Photo Credit: Suhyeon Choi, Unsplash

How I Make My Network Work For Me

I love my network. And I like to think my network loves me. We’ve been good to each other and we always watch each other’s back. And like a fine wine, my network only seems to be getting better with age.

But it doesn’t come easily. Maintaining and building a network takes a commitment. I typically spend roughly 5–7 hours a week engaging with my network, on top of the hours I log during my day job.

Still, it’s the wisest investment I make all week, without a doubt.

I often speak in the community about the power of networking. When I share the amount of time I put in, people are sometimes skeptical. But I have never questioned my network’s power, or the benefit it brings me.

Why?

Because whether times are good, bad or downright stressful — whenever I activate my network, they never let me down.

So, let’s break down my network and how I use it.

SIZE OF MY NETWORK: It all depends on the situation. When I think about the people I am connected to, I typically break it out into three main groups:

  1. The Tribe — These are the 25 or so people who would do almost anything for me (and vice versa.) We call each other for advice or the occasional “I need you to meet with me right now” request. We are a group who rallies around each other during layoffs, who nominate each other for awards and proudly brag about each other’s accomplishments. We’re a pretty close group.
  2. The Amplifiers — This is a much larger group of acquaintances, friends and colleagues who get mutual benefit from amplifying each other’s messages. This is the group I will ask to share this blog post. Our relationships aren’t so deep that I would call on them for a big favor or ask for too much of their time, but we are always up for promoting each other’s work. We support each other when it’s convenient.
  3. The Teachers — This is a group that I look to for continual learning. We may have never met in person but we have collided in the digital world, which means we are likely connected on LinkedIn, follow each other on Twitter and read each other’s material. This is the group I listen to — and learn from.

WAYS I LEVERAGE MY NETWORK: There are more ways than I can count — but here is the start of a good list:

  • When I am bored with my job and need a change
  • When I am questioning my job security
  • When I need to spread the word about an event or a cause
  • When I am looking for volunteer or Board work
  • When I need help brainstorming ideas for a project
  • When I am hiring and looking for a good candidate
  • When I am considering throwing my hat in the ring for an award
  • When I need an introduction to someone in town
  • When I need advice or a different perspective

HOW I DEVELOP MY NETWORK: Building a network is the easy part. There are many people out there willing to connect. The hardest part is maintaining the connection to ensure that you are getting value out of those connections.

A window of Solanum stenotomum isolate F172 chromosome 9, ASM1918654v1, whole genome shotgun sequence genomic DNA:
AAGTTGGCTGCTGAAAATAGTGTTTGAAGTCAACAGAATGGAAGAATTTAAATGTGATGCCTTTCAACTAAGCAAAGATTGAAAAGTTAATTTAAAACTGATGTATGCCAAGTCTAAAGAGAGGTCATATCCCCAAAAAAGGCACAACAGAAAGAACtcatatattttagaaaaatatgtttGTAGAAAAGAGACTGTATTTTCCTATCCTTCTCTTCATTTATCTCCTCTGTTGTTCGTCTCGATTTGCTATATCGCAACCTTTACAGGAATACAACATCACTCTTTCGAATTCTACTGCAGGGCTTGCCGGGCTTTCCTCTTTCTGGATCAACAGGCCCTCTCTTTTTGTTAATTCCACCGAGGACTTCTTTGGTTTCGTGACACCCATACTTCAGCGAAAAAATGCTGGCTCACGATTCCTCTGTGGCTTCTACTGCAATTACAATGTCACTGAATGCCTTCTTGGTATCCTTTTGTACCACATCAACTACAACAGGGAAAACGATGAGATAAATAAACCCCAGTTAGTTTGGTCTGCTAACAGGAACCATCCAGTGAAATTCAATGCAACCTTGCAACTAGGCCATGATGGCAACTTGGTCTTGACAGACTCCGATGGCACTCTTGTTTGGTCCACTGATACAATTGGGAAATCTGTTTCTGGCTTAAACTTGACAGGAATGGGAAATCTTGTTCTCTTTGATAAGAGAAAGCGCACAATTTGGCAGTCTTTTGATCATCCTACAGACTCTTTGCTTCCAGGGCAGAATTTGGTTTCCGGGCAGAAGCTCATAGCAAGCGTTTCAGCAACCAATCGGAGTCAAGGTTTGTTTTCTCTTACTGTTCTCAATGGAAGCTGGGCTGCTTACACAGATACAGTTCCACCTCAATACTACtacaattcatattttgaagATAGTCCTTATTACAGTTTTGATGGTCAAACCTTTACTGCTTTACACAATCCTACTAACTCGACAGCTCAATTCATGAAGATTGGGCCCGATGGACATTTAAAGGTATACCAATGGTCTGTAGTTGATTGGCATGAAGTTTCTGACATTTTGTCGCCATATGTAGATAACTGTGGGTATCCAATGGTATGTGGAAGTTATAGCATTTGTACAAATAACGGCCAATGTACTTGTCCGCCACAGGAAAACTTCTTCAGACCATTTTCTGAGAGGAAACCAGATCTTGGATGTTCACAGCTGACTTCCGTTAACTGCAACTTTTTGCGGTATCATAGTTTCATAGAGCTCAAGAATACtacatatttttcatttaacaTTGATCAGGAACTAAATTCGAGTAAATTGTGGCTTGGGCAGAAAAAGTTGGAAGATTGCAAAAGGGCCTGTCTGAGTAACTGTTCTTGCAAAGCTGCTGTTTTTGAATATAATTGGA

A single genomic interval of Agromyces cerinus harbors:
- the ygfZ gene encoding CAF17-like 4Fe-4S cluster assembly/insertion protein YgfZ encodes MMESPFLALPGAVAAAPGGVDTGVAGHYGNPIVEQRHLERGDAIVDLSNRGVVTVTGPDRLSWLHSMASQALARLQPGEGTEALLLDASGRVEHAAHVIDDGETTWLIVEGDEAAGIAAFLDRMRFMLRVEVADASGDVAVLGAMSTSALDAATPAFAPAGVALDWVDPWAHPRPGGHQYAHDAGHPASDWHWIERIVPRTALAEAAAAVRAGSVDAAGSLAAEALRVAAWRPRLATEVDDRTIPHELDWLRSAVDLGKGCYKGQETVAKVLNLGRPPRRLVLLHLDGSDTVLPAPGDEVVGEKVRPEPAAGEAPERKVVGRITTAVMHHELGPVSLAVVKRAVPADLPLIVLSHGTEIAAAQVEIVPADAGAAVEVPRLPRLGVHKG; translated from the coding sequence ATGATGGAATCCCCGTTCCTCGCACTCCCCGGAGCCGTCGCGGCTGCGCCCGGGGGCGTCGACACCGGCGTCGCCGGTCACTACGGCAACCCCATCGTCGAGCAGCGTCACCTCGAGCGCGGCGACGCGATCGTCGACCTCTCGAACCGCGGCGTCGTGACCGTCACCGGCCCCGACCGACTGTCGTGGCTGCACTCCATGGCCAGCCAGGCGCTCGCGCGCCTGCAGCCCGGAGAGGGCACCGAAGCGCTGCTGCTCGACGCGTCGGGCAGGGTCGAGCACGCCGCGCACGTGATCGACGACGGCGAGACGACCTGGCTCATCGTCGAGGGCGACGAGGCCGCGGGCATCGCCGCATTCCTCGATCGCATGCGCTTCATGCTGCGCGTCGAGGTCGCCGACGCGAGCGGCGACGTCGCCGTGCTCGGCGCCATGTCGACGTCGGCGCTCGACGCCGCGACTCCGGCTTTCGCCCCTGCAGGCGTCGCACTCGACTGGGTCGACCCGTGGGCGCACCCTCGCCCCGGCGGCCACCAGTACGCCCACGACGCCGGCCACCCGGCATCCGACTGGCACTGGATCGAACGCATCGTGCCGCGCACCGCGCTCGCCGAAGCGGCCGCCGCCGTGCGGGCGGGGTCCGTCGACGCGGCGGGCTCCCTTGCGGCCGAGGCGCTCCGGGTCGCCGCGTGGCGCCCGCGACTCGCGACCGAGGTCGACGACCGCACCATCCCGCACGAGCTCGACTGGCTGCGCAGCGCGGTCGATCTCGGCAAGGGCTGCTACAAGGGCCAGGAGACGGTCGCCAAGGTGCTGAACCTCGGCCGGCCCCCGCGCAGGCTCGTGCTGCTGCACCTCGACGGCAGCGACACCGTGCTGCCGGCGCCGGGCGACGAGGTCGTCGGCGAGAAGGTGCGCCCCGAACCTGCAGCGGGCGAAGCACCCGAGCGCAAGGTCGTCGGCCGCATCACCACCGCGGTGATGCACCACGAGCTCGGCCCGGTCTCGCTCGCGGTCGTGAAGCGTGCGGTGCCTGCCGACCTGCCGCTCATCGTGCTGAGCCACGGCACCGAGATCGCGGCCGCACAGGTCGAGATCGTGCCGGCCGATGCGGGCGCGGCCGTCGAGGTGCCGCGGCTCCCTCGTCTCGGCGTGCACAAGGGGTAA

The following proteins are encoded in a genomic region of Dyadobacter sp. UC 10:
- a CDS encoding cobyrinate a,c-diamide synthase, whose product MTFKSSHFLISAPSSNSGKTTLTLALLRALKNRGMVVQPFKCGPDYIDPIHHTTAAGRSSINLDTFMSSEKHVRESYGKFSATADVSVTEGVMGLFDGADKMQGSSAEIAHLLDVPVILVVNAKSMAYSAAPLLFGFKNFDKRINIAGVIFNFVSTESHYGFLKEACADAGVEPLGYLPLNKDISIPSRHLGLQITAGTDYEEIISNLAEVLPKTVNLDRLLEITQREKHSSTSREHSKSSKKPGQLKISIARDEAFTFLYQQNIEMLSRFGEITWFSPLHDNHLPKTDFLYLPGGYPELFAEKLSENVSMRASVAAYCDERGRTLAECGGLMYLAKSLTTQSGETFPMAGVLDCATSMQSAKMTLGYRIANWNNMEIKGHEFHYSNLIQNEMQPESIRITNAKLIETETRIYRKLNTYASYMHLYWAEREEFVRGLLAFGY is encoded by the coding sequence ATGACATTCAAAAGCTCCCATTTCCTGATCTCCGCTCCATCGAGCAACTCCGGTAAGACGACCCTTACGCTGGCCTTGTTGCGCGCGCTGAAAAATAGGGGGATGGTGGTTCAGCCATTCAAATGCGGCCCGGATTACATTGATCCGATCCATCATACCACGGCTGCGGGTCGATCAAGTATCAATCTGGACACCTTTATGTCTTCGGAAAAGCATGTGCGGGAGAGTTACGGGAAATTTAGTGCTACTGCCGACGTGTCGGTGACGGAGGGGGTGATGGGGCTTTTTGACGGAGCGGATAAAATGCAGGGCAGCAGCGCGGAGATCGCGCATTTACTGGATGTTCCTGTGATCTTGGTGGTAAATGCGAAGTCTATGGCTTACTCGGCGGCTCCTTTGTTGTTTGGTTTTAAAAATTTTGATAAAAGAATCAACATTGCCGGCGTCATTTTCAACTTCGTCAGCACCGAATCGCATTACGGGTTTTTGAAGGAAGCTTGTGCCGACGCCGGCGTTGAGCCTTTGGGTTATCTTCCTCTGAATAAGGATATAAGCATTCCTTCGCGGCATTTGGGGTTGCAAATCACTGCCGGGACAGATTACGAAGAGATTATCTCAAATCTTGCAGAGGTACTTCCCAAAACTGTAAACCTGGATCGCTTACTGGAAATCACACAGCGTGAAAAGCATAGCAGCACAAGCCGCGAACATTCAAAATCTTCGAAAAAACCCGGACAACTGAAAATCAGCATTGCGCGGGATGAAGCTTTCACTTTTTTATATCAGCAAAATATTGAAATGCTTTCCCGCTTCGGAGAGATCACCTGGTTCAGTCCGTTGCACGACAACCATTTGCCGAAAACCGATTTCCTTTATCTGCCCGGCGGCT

Make no mistake–it is real work.

Here are a few of the things I do weekly to stay connected and to keep these relationships strong:

  • I keep a network Twitter list so I can see what my connections post and I like/share or comment on what they put out. It’s important for them to see that I am invested in what they are doing and reading what they have to say.
  • For my tribe, I remember birthdays, anniversaries and important milestones. I mark these dates on my calendar so I don’t forget and I send a personal note.
  • When invited, I attend as many network events as possible. Even when I’m exhausted or over committed, I will stop in for a few minutes so they know I made the effort to get there. Remember — I will ask the same of them eventually.
  • When my network comes through for me, I send thank you notes, email follow ups and voicemails. It’s important for them to know that I don’t take their time for granted.
  • I block out at least one breakfast and one dinner a week to meet up with someone from my network. Life sometimes gets in the way, but I try to stick to this schedule. This will allow me to meet in person with roughly eight people a month and get updated on where they are and find ways we can help each other.
  • I always answer their emails and return their calls. Always.
  • I help them make connections with others I know could help them, without being asked to do so.
  • I nominate them for awards.
  • I invite them to events or meetings where they can meet and interact with new people.
  • I talk about them out in the community!

Whether it’s a massive, time-consuming effort or a quick note to show them that I care, I make the effort to stay connected to the people who are important to me.

I do this because the value of my network cannot be measured. It has saved me, bettered me and motivated me. You can’t put a price tag on what it has given me.

I will leave you with one of my favorite quotes from the book Why Your Network Is Your Net Worth by Porter Gale.

“I believe your social capital, or your ability to build a network of authentic personal and professional relationships, not your financial capital, is the most important asset in your portfolio.”

So when you think about the benefit a powerful network can bring you — don’t underestimate the time and commitment it takes to maintain.

Take good care of your network.

And it will take good care of you!